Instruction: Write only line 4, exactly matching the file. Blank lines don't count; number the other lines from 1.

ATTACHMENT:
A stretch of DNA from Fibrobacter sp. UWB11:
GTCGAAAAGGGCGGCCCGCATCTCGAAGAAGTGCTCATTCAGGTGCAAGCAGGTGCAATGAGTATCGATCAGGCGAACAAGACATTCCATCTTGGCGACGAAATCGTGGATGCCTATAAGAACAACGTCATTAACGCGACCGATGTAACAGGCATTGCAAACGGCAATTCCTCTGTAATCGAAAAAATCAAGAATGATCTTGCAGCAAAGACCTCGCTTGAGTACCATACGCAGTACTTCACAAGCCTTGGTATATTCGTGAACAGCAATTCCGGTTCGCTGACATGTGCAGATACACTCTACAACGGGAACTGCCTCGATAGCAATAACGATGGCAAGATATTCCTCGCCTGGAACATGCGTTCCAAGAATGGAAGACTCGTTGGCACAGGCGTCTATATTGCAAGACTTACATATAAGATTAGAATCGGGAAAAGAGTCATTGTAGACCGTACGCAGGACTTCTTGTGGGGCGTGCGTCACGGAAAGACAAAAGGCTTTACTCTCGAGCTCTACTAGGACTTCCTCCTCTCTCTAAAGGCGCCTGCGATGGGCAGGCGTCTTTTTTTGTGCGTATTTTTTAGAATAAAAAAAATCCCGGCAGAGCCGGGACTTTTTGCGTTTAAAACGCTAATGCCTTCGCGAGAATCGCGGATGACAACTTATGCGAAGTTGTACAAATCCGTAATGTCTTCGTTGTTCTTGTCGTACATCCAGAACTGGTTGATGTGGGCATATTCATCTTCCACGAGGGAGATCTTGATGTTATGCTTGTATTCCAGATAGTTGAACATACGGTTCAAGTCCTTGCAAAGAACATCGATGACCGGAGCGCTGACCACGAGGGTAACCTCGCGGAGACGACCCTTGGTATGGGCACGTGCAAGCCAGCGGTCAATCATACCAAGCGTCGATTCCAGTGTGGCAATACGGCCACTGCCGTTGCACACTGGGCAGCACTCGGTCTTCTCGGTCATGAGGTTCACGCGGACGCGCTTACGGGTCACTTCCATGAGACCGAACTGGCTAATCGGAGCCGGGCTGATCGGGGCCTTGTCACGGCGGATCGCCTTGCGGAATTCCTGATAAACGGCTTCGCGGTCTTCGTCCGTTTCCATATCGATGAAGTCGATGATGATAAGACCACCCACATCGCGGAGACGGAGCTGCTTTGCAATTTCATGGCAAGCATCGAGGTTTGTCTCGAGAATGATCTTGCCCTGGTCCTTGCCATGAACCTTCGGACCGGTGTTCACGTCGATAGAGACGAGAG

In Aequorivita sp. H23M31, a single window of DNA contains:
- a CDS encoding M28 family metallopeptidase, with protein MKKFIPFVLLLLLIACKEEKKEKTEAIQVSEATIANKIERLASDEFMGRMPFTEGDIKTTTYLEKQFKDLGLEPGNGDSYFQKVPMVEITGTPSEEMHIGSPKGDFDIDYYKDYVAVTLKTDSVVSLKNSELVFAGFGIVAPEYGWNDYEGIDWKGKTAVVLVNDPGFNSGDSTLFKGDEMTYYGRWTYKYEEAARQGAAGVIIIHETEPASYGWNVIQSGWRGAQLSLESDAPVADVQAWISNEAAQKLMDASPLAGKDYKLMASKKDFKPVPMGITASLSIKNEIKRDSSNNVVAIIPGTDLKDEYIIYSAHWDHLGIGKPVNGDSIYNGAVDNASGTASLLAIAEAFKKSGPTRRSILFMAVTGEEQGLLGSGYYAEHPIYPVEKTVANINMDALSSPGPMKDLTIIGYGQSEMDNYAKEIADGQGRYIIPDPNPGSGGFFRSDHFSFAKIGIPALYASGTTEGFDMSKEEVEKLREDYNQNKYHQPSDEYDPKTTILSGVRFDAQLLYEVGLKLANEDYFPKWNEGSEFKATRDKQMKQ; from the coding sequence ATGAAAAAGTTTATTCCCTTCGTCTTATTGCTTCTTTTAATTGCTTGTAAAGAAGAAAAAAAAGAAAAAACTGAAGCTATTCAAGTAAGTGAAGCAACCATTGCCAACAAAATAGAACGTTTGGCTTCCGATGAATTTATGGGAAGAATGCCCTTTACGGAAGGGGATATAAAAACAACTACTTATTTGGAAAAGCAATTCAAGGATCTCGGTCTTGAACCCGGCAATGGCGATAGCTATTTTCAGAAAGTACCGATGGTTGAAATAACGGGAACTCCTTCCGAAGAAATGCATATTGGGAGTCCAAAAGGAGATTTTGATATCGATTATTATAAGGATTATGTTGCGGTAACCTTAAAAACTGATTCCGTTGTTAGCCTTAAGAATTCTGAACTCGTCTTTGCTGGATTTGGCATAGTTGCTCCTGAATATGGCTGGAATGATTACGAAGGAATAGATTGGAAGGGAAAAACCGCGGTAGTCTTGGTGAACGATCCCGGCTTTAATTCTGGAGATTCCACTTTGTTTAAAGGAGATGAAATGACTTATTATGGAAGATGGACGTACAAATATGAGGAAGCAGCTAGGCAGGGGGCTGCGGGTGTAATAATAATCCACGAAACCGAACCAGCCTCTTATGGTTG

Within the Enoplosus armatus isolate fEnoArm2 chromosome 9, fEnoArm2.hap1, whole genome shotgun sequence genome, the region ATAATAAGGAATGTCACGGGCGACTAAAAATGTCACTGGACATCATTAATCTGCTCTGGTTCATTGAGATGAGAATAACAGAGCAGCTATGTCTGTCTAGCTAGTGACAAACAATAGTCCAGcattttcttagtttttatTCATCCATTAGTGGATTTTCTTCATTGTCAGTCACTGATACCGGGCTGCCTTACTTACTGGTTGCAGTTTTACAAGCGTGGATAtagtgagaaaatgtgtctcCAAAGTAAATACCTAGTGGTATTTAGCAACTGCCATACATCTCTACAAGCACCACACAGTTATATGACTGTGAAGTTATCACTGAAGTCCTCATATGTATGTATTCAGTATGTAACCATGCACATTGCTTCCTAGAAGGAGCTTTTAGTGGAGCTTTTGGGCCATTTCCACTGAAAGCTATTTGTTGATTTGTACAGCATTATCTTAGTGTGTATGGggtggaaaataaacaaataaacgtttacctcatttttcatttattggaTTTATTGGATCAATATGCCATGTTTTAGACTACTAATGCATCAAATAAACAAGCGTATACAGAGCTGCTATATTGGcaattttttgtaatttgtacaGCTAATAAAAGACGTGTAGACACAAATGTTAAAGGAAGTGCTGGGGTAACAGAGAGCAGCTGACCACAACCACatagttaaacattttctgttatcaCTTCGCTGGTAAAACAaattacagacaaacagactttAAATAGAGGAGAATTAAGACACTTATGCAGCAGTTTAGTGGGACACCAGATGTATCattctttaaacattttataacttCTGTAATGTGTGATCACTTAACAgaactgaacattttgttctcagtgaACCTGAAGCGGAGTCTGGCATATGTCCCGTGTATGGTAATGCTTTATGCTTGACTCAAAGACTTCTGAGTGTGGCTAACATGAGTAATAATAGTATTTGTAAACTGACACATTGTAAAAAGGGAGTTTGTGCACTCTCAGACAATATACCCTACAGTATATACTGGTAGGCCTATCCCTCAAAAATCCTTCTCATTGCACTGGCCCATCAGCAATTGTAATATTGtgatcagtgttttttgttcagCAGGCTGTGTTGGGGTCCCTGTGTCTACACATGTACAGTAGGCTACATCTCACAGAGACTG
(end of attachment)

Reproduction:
- a CDS encoding M28 family metallopeptidase, with protein MKKFIPFVLLLLLIACKEEKKEKTEAIQVSEATIANKIERLASDEFMGRMPFTEGDIKTTTYLEKQFKDLGLEPGNGDSYFQKVPMVEITGTPSEEMHIGSPKGDFDIDYYKDYVAVTLKTDSVVSLKNSELVFAGFGIVAPEYGWNDYEGIDWKGKTAVVLVNDPGFNSGDSTLFKGDEMTYYGRWTYKYEEAARQGAAGVIIIHETEPASYGWNVIQSGWRGAQLSLESDAPVADVQAWISNEAAQKLMDASPLAGKDYKLMASKKDFKPVPMGITASLSIKNEIKRDSSNNVVAIIPGTDLKDEYIIYSAHWDHLGIGKPVNGDSIYNGAVDNASGTASLLAIAEAFKKSGPTRRSILFMAVTGEEQGLLGSGYYAEHPIYPVEKTVANINMDALSSPGPMKDLTIIGYGQSEMDNYAKEIADGQGRYIIPDPNPGSGGFFRSDHFSFAKIGIPALYASGTTEGFDMSKEEVEKLREDYNQNKYHQPSDEYDPKTTILSGVRFDAQLLYEVGLKLANEDYFPKWNEGSEFKATRDKQMKQ; from the coding sequence ATGAAAAAGTTTATTCCCTTCGTCTTATTGCTTCTTTTAATTGCTTGTAAAGAAGAAAAAAAAGAAAAAACTGAAGCTATTCAAGTAAGTGAAGCAACCATTGCCAACAAAATAGAACGTTTGGCTTCCGATGAATTTATGGGAAGAATGCCCTTTACGGAAGGGGATATAAAAACAACTACTTATTTGGAAAAGCAATTCAAGGATCTCGGTCTTGAACCCGGCAATGGCGATAGCTATTTTCAGAAAGTACCGATGGTTGAAATAACGGGAACTCCTTCCGAAGAAATGCATATTGGGAGTCCAAAAGGAGATTTTGATATCGATTATTATAAGGATTATGTTGCGGTAACCTTAAAAACTGATTCCGTTGTTAGCCTTAAGAATTCTGAACTCGTCTTTGCTGGATTTGGCATAGTTGCTCCTGAATATGGCTGGAATGATTACGAAGGAATAGATTGGAAGGGAAAAACCGCGGTAGTCTTGGTGAACGATCCCGGCTTTAATTCTGGAGATTCCACTTTGTTTAAAGGAGATGAAATGACTTATTATGGAAGATGGACGTACAAATATGAGGAAGCAGCTAGGCAGGGGGCTGCGGGTGTAATAATAATCCACGAAACCGAACCAGCCTCTTATGGTTG